Dr. Sugarman is chair of the Regulatory/Ethics Core of the NIH Collaboratory and deputy director for medicine of the Johns Hopkins Berman Institute of Bioethics. Dr. Califf is the principal investigator of the NIH Collaboratory Coordinating Center and director of the Duke Translational Medicine Institute.


Grand Rounds (4-25-2014): CTTI’s Central IRB Advancement Project

Update:

Archived video and slides from the April 25 Grand Rounds are now available on the NIH Collaboratory Grand Rounds webpage.


This Friday’s NIH Collaboratory and PCORnet Grand Rounds (“CTTI Advancing the Use of Central IRBs Project: Academic Institution and Government Sponsor Perspectives”) will be presented by Cynthia Hahn and Petra Kaufmann, MD, MSc, team leaders for the Clinical Trials Transformation Initiative’s Central IRB Advancement Project. Ms. Hahn is vice president of Clinical Research & Regulatory Affairs for the Feinstein Institute for Medical Research. Dr. Kaufmann is director of the Office of Clinical Research for the National Institute of Neurological Disorders and Stroke.

CTTI’s Central IRB Advancement Project is a follow-up to its previous Central IRB Project that conducted expert and stakeholder interviews to produce considerations and recommendations for central IRB adoption. The current project will take additional steps in encouraging the implementation of these recommendations and addressing remaining barriers to further advance the use of central IRBs for multicenter clinical trials. Expected deliverables include tools and best practices for researchers, sponsors, sites, and IRBs.

The Grand Rounds presentation will take place from 1:00-2:00 PM Eastern time on Friday, April 25. Details are available here. Archived video and slides from the presentation will be available early the following week; links to archived material will be provided in an update to this post.


SACHRP Meeting to Discuss Research Consent Issues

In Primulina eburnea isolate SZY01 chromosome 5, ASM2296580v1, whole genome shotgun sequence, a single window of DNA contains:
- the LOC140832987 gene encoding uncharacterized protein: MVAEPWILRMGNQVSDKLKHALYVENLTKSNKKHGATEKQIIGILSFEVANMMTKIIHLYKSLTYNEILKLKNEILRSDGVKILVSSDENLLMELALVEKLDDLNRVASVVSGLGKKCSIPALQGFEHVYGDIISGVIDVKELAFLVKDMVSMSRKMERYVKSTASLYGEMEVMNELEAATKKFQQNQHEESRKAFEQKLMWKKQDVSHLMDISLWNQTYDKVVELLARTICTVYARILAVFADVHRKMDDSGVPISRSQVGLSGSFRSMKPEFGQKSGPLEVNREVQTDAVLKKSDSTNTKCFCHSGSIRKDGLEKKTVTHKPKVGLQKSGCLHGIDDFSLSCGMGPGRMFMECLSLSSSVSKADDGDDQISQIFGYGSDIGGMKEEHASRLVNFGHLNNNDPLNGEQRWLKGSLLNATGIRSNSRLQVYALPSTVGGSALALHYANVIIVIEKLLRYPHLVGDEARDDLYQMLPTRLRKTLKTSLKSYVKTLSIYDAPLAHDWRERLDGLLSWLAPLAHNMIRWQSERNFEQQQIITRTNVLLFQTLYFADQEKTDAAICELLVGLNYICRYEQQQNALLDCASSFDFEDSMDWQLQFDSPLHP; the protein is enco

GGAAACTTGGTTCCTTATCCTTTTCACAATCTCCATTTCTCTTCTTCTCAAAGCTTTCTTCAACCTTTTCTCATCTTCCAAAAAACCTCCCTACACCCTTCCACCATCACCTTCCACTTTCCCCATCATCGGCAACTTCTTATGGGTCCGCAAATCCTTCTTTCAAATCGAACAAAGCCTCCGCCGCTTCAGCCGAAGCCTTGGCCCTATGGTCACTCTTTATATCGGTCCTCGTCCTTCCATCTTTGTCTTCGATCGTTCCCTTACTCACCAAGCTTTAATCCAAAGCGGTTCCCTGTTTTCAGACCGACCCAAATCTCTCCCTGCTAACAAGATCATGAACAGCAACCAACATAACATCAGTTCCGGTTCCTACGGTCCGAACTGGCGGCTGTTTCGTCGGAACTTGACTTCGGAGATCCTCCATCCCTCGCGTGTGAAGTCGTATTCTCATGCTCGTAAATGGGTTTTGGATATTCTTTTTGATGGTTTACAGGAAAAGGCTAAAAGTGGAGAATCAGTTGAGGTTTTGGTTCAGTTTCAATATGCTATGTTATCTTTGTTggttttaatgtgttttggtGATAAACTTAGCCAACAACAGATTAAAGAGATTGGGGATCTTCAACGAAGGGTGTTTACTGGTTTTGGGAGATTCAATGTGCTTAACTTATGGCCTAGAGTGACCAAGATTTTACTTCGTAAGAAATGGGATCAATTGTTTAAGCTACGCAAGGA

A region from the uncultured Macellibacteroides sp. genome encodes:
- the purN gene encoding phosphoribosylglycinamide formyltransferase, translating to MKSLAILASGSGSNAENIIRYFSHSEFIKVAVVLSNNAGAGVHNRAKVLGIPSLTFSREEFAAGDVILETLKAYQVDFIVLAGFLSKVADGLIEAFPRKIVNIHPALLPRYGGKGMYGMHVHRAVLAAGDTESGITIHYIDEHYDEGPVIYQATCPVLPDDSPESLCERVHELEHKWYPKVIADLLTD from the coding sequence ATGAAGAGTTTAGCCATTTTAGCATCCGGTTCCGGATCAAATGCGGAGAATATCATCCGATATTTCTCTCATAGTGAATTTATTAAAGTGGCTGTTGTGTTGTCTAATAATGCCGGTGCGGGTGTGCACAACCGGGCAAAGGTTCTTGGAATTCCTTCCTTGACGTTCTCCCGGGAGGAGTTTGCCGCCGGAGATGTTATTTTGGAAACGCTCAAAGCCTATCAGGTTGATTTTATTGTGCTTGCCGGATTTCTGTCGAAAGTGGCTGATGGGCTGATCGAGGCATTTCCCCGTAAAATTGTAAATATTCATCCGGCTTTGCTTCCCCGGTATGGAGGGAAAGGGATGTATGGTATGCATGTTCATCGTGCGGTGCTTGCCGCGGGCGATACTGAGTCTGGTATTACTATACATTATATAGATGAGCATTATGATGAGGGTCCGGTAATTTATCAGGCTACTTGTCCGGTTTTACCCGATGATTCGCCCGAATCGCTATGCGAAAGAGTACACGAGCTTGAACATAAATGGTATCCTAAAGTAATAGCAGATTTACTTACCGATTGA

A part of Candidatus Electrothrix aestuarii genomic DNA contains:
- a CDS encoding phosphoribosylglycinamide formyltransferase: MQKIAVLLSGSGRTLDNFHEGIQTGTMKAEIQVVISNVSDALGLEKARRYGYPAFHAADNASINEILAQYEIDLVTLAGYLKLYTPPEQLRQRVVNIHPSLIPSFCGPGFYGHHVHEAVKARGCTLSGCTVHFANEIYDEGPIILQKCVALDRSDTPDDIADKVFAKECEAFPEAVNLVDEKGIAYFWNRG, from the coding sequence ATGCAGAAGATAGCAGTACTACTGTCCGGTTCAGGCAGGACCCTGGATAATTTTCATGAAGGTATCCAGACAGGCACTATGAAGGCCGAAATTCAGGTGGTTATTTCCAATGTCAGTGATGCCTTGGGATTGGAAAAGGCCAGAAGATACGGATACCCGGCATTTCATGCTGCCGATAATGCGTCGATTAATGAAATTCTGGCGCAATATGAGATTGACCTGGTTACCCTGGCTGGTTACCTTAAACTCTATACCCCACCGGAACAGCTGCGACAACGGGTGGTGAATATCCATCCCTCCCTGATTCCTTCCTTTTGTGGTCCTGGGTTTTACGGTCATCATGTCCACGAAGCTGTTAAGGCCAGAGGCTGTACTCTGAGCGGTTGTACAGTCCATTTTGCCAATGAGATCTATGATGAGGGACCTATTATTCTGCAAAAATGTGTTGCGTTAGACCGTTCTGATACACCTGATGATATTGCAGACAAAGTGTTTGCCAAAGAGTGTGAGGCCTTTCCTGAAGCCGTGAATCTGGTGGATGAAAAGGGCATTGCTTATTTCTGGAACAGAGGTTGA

The Department of Health & Human Services’ Secretary’s Advisory Committee on Human Research Protections (SACHRP) has announced that it will be holding a 2-day public meeting centering on consent issues in clinical research.

Part of the meeting will be devoted to discussion of consent issues in the context of cluster randomized trials. Unlike “typical” clinical trials that randomly assign an individual research volunteer to receive one of two treatment options, or a treatment vs. a placebo, a cluster randomized trial (or CRT) randomly assigns groups of people to an intervention. These groups can include clinics, hospitals, city blocks, or whole healthcare systems. Because CRTs randomize groups rather than individuals, obtaining consent from the people involved in such research can present a number of challenging issues.

Meeting participants will also discuss a variety of other topics related to the application of regulations governing research conduct in the current era, as well as potential changes to such regulations.

The meeting, which will include programmed presentations as well as a period for public comment, will be held in Washington, DC, on March 12-13, 2014, at the U.S. Department of Health and Human Services, 200 Independence Avenue SW., Hubert H. Humphrey Building, Room 800. A full program of the meeting’s events is available here, and additional description and context are available from the Federal Register.